Opposing views on the impending war in Iraq were continued at last night’s debate addressing the justification of war and its after effects in the Middle East, including Adeed Dawisha, Karen Dawisha, Khalil Shikaki and Mark Tessler as panelists.
Political science Prof. Adeed Dawisha from Miami University of Ohio said, “In the midst of the very intense sentiments against the war, I am going to stand here in front of you and tell you that I am for the removal of Saddam Hussein from power and if it has to be by force, so be it, it would have to be by force.”
Dawisha said although the implications of war are grave, sometimes war is a necessary evil in certain cases, as in the case with Iraq. “It’s not that I take war lightly,” Dawisha said. “And indeed I would go as far as saying that war is an evil. But sometimes, unfortunately, war is a necessary evil. And in this particular case, I think it is. That’s why I am actually a supporter of forcing Saddam Hussein out of power.”
With the current diplomatic disagreements within the United Nations Security Council, the U.S. has been prevented from pursuing its plans for war in Iraq.
Dawisha argued that the core justification of the U.N. is the notion of sovereignty. He said according to statistics, the U.N. is a body of sovereign states. One of the arguments offered by the U.N. against intervention is that all of the countries in the organization are sovereign, therefore, no other country has the right to intervene in the politics of any other states, he added. Yet, he presented a different argument by emphasizing justice rather than sovereignty. “If the United Nations says yes, then we will be given the political right, the right to intervene. My argument is different. I actually place more emphasis on another principle, which I think is of a higher value than sovereignty, and this principle is one of justice.”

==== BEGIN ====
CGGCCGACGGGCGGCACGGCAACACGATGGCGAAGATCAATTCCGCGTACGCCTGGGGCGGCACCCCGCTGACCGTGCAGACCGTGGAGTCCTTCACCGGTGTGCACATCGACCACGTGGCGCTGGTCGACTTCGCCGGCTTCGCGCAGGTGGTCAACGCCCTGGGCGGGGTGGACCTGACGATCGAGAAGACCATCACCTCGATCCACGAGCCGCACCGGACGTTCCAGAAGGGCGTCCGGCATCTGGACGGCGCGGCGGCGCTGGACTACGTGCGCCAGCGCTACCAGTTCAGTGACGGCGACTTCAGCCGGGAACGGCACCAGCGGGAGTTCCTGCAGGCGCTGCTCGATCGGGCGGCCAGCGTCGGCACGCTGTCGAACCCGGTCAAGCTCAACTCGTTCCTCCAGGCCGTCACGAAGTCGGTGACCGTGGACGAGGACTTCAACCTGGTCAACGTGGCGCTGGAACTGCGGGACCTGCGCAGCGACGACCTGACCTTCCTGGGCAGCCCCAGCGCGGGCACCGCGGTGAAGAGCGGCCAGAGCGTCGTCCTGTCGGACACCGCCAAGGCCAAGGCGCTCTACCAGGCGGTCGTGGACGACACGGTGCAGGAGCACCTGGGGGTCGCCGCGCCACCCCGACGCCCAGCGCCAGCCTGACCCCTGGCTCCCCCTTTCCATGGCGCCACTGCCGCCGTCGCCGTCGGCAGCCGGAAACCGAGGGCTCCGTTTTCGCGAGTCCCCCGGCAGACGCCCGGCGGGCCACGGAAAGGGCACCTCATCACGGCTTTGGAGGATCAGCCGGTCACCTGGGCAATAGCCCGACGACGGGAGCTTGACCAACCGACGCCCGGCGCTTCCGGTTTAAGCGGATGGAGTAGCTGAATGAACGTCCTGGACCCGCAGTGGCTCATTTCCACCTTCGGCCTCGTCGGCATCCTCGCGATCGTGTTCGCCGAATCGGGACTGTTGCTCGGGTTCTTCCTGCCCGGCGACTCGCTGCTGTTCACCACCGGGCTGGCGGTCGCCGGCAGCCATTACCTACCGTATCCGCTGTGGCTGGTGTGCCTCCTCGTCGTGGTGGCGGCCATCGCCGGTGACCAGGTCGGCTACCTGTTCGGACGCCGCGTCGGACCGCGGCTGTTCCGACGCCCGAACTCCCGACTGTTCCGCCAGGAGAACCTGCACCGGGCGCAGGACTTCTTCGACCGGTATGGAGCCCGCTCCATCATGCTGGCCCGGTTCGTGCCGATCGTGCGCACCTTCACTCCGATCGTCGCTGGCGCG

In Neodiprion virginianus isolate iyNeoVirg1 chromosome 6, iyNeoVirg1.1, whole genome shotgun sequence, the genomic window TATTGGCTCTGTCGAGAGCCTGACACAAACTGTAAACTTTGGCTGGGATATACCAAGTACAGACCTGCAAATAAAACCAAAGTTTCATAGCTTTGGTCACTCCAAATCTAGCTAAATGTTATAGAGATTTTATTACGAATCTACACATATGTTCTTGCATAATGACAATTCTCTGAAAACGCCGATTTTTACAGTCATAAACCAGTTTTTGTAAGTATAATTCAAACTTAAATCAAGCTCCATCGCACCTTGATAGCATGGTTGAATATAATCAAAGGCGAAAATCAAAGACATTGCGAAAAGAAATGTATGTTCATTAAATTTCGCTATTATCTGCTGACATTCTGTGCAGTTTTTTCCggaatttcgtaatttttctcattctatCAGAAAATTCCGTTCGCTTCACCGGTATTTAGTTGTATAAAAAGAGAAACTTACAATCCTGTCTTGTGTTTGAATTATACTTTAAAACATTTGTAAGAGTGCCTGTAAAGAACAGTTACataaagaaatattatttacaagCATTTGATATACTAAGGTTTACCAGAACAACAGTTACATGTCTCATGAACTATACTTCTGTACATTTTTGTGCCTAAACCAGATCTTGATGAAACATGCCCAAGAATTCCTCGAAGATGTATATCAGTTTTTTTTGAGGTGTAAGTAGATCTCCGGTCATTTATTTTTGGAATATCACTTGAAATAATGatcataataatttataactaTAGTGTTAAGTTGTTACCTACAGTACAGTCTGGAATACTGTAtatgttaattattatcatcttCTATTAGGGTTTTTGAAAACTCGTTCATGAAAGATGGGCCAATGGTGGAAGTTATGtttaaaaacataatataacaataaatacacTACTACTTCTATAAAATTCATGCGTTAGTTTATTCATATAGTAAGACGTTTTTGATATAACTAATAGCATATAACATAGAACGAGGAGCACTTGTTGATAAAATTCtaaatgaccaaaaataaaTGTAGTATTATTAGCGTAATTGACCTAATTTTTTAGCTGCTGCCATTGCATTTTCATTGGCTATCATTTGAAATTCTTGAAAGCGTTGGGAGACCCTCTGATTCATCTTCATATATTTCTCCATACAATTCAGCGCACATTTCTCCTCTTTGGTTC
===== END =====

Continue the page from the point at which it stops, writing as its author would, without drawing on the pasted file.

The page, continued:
“War against Iraq in my opinion is not only permissible, in fact when I say this I shock a lot of people … to me it’s a moral obligation,” he added. “Every person with an ounce of civility in him should recognize this fact.”
But Bir Zeit University Political science Prof. Khalil Shikaki discredited the current arguments for war proposed by Washington, arguing that the prevailing conceptions in the Middle East about a possible war in Iraq lie in the United States’ desire to make the region safe for Israel and control oil in the region.
Shikaki said Washington is arguing that a successful regime change in Iraq would greatly weaken all the forces of radicalism in the Middle East.
Yet, Shikaki said he was skeptical of the arguments being advanced by Washington. He said that preoccupation with Iraq will not diminish after the war, and instead will intensify, causing regimes in the region to distant themselves from the United States and its policies, making it difficult for the United States to implement its policies.
The war will not only perpetuate U.S. and Israel interests in the Middle East, but it will also make it more difficult for Palestinians and Israelis to negotiate peace after the war and also intensify radicalism, Shikaki said.